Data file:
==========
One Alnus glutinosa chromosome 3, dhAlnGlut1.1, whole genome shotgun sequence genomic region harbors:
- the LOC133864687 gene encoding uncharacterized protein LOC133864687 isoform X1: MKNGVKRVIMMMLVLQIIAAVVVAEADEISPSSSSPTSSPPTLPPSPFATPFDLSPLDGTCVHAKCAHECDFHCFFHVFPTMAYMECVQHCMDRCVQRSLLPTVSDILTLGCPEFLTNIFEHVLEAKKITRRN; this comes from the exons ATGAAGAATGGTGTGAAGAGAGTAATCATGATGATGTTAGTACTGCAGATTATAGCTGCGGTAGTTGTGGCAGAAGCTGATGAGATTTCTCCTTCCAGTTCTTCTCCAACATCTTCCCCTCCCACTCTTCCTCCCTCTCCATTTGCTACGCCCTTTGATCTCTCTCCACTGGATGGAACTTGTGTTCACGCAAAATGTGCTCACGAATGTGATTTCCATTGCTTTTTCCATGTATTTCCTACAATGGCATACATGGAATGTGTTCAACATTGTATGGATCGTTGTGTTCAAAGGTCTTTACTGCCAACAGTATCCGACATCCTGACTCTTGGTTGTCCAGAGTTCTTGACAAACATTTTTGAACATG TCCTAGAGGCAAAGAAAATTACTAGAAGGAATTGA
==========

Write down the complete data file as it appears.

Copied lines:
One Alnus glutinosa chromosome 3, dhAlnGlut1.1, whole genome shotgun sequence genomic region harbors:
- the LOC133864687 gene encoding uncharacterized protein LOC133864687 isoform X1: MKNGVKRVIMMMLVLQIIAAVVVAEADEISPSSSSPTSSPPTLPPSPFATPFDLSPLDGTCVHAKCAHECDFHCFFHVFPTMAYMECVQHCMDRCVQRSLLPTVSDILTLGCPEFLTNIFEHVLEAKKITRRN; this comes from the exons ATGAAGAATGGTGTGAAGAGAGTAATCATGATGATGTTAGTACTGCAGATTATAGCTGCGGTAGTTGTGGCAGAAGCTGATGAGATTTCTCCTTCCAGTTCTTCTCCAACATCTTCCCCTCCCACTCTTCCTCCCTCTCCATTTGCTACGCCCTTTGATCTCTCTCCACTGGATGGAACTTGTGTTCACGCAAAATGTGCTCACGAATGTGATTTCCATTGCTTTTTCCATGTATTTCCTACAATGGCATACATGGAATGTGTTCAACATTGTATGGATCGTTGTGTTCAAAGGTCTTTACTGCCAACAGTATCCGACATCCTGACTCTTGGTTGTCCAGAGTTCTTGACAAACATTTTTGAACATG TCCTAGAGGCAAAGAAAATTACTAGAAGGAATTGA